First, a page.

The lamplighter is one of the many types of people that the little prince meets during his travels to other planets. He stands in contrast with the other figures that the little prince encounters. While the king, the businessman, and the geographer are all concerned with authority, power, and ownership, the lamplighter’s existence revolves around duty to a cause. He must consistently fulfill his one major responsibility – to light and put out the lamp. The little prince respects this dedication. While he notes that the lamplighter’s life and purpose are just as absurd as everyone else’s in the grand scheme of things, there is something honorable in his devotion to providing this simple service.

In this sense, the lamplighter’s character represents the working class, or any members of a community who perform physical labor or service jobs. Their work may be unglamorous, but it is foundational to maintaining a fully functioning society. Additionally, the lamplighter seems to be receiving his orders from an ambiguous yet powerful source, showing that he, like most laborers, is not in control of his own work or schedule. Like the working class of our own world, he is subject to the decisions of those who are higher up in the professional hierarchy. Despite the lamplighter’s lack of autonomy, he takes his duty seriously, although it’s unclear who or what benefits from the lighting of a singular lamp on a solitary planet.

The lack of reason behind the lamplighter’s job is a symbol of existential absurdism, a recurring philosophy in The Little Prince. The lamplighter represents all humans who perform menial, trivial daily tasks and habits without any sense of why they perform those tasks or how those tasks might fit into a greater purpose or plan. In the vastness of the universe, the lighting of the lamp is an ultimately meaningless or useless action, just as – through the lens of existential absurdism – all human action is ultimately meaningless or useless. That being said, the ultimate purposelessness of the lamplighter and all human life is not necessarily a cause for despair or hopelessness. The little prince is moved by the lamplighter’s dedication to upholding a ritual despite its overall uselessness, and learns throughout his travels that his own small rituals, like cleaning out his volcanoes and digging up the baobabs, as well as his beloved ephemeral companions, are all he needs to find meaning in an absurd life.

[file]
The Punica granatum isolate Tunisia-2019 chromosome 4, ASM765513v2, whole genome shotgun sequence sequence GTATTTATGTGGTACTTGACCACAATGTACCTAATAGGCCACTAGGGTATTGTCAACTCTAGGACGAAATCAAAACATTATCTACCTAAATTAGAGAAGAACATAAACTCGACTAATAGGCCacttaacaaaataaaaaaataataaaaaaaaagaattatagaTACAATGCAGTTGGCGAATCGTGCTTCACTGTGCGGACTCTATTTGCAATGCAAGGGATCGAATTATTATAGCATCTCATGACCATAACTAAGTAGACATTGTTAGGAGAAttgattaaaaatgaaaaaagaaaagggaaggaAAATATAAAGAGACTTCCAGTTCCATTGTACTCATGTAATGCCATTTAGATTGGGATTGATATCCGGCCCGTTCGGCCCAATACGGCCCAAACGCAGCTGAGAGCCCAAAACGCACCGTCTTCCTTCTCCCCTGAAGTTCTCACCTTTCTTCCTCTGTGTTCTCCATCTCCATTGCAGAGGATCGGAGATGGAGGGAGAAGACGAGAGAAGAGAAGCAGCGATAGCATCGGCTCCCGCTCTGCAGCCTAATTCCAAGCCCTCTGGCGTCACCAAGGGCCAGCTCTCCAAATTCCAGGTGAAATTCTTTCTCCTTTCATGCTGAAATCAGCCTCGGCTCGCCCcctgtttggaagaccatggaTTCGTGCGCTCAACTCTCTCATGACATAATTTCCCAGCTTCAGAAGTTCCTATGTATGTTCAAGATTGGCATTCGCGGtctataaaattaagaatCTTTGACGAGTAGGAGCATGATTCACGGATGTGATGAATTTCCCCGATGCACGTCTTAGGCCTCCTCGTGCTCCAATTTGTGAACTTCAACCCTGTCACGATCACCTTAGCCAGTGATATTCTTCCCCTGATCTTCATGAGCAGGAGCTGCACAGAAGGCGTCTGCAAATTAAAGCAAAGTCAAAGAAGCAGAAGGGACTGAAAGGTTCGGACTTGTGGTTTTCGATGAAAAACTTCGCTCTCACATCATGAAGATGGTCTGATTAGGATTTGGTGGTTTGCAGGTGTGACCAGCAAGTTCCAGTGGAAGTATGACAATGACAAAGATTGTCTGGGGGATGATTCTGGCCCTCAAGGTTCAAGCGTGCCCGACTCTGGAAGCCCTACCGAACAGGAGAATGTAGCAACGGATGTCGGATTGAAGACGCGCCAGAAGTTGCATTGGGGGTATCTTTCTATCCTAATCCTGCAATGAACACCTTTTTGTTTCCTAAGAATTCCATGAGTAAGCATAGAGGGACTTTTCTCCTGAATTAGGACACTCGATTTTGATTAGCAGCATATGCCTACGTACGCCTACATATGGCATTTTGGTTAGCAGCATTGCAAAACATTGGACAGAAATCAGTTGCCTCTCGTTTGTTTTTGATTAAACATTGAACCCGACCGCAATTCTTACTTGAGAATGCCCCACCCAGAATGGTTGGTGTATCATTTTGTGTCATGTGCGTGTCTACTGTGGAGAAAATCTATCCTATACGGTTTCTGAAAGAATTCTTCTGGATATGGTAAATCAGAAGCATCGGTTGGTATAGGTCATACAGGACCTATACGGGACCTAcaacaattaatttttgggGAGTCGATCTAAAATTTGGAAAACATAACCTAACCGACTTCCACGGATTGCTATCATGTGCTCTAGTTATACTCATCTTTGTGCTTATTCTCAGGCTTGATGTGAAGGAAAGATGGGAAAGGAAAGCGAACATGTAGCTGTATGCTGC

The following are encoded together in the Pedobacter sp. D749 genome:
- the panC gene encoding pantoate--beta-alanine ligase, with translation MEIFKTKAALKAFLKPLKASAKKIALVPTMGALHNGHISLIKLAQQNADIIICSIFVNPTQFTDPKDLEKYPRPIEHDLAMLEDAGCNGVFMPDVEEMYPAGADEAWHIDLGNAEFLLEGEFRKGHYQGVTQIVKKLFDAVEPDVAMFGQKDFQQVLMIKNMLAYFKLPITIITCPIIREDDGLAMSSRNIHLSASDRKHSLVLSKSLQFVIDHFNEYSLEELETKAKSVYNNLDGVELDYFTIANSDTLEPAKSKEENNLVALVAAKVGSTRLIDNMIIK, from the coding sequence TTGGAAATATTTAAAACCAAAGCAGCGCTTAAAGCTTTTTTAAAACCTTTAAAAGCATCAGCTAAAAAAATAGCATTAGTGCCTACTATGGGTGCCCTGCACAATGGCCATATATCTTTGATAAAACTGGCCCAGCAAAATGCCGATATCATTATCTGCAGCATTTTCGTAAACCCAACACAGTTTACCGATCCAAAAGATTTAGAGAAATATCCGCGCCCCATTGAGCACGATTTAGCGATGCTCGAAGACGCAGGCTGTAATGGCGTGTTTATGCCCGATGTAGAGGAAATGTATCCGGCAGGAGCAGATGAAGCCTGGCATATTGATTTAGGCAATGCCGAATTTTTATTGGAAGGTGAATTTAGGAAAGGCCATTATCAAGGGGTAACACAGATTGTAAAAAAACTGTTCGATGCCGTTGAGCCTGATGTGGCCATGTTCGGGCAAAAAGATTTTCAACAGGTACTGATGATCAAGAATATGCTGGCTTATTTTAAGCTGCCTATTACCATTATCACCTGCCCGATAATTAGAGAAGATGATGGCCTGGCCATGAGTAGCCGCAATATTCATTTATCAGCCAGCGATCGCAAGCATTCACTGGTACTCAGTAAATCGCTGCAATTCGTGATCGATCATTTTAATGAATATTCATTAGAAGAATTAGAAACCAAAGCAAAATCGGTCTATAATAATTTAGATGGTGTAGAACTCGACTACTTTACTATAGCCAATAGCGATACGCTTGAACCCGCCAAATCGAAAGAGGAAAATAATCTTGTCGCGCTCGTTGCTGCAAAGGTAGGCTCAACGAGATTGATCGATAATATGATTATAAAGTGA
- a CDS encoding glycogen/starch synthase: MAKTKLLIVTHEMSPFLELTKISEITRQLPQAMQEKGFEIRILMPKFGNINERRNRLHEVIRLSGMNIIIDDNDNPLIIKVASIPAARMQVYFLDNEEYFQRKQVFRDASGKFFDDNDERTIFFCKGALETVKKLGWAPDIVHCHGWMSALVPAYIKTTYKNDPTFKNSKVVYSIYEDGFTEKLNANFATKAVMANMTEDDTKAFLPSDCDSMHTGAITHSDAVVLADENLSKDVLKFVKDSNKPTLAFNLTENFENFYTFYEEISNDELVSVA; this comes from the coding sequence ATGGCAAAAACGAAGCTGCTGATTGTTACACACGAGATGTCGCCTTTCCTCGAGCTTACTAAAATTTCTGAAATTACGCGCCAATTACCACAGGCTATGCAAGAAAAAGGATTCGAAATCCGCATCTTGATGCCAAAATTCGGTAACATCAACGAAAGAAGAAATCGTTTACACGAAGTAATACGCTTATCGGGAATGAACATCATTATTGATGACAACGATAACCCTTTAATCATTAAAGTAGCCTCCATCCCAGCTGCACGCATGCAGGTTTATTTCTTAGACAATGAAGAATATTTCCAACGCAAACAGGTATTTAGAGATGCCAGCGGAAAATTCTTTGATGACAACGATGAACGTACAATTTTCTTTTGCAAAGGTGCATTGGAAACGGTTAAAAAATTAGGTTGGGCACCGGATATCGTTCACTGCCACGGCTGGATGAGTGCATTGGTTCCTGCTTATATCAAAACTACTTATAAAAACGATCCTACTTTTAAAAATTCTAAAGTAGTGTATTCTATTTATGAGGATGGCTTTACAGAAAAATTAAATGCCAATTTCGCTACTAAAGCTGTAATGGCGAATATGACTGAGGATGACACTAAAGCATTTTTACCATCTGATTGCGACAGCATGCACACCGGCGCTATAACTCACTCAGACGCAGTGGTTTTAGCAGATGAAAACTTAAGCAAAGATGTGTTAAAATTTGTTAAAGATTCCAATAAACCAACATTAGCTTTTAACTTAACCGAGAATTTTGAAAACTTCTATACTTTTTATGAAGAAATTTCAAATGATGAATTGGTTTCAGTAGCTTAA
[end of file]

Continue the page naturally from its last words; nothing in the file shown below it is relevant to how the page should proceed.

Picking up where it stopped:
While the lamplighter’s chapter makes it clear that his work is to be appreciated, it also critiques the burden laid upon the working class in the modern day, as ever-changing industry standards force laborers to take on more and more work to survive. The lamplighter explains to the little prince that he’s never able to rest. When he originally started his lamp-lighting job, he had plenty of time between lighting the lamp at sunset and putting it out at sunrise. But over time, his planet began to spin faster and faster, causing the time between dawn and dusk to grow ever shorter. Yet the conditions of his position have not been changed to allow him additional rest time. In this sense, the lamplighter’s plight is symbolic of that of the modern laborer, whose wages, benefits, and living conditions – over which they have no control – only worsen as the high-tech, capitalist society they inhabit rapidly advances.